The 500€ blog posts: e-participation’s unavoidable fiasco

Pedro Prieto-Martin, a Spanish researcher and occasional commentator of this blog, just published a paper on the state of the art of e-participation in Europe. Which turns out to be pretty grim:

  • The European Commission has taken the lead in promoting the discipline, launching several dedicated research programmes
  • since 2000 the EC has funded at least 74 e-participation projects, for a total cost of about 187 million euro; a network of excellence for another 6; and, later, a batch of evaluation and networking initiatives of the existing experiences
  • one of these programmes, eParticipation Preparatory Action, has been the object of a systematic evaluation. Projects funded: 20. Average project cost: 715,000 euro. Average number of participants: 450. Average number of user generated contributions (posts or petition signatures): 1,300. Average cost of one post or signature: 550 euro.

The eparticipation research community has managed to ignore these figures. The evaluation studies of the Preparatory Action’s projects are “unanimously positive”. Despite the Commission’s request of a rigorous cost-benefit analysis none of these studies quotes the 550 euro figure. And the Commission itself has decided, although with some corrections, to go ahead: the main difference between this first batch of projects and the next (projects approved for funding in 2009 and 2010) is, according to the paper, their budget, that increased to an average 2.8 million euro. How could the research community overlook these data? According to the author

Handling this kind of “elephant in the living room”-issues is always problematic, as their very existence tends to be denied because of their complexity or the embarrassment they cause and, as a result, they cannot be acknowledged or discussed, let alone get properly sorted out.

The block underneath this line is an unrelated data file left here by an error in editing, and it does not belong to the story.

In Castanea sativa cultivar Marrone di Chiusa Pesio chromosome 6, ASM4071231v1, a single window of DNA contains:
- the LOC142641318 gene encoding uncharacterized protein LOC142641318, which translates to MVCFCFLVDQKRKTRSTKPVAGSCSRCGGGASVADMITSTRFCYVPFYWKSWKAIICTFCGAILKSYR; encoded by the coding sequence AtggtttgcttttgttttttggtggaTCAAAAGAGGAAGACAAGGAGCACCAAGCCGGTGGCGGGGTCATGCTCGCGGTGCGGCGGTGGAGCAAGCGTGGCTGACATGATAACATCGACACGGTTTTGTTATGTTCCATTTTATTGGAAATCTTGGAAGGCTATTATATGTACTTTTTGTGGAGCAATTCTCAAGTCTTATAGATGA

Prieto-Martin thinks that the reason for the not-so-great performance of e-participation projects is essentially this: in line with the tradition of European innovation policy, they have been deployed according to a “push” logic. This means incentivizing technology producers to push innovation out to more or less acquiescent users, in the form best suited to the producers’ interests. And the producers did respond with enthusiasm: unfortunately – partly because of the relative lavishness of the funding – they were in general the wrong applicants. Not the best and the most innovative, but the “usual suspects”: organizations that navigate confidently the bureaucratic requirements of European funded research. These requirements are designed to guarantee bang for taxpayers buck and an impartial allocation of resources, but – as CriticalCity’s Augusto Pirovano explains in this short video – ended up excluding from the game small businesses and civil society organizations, the true innovators.

Prieto-Martin is very critical of the situation, and rightly so. On the other hand I am not convinced it is fair to blame the European Commission for the fiasco. It is a Weberian bureaucracy: its discretional power is limited by design. As I have written before all bureaucracies have trouble relating to networked communities: the latter are made of people and find their meaning in the web of diverse person-to-person relationships, whereas Weberian bureaucracies act on the basis of rational, standardized rules applied to all. I still find convincing what I wrote on that occasion:

I see only one way: a new deal between government and the women and men who work for it. Such a new deal would work like this: administrations have to give trust and breathing space to their servants; and then assess their results, rewarding people who get results and punishing people who don’t. If there are abuses of that trust, they will be dealt with on a case-by-case basis: designing an entire system to prevent abuse is at a high risk to making it too rigid, disabling people to offer their best ideas.

I am no lawyer, but I expect Weberian bureaucracies to be prevented by design to reform themselves in the way outlined. Some kind of external legal provision will be necessary for this to happen. Until then, I guess, we’ll have to cope with a certain number of elephants camping out in the living room.

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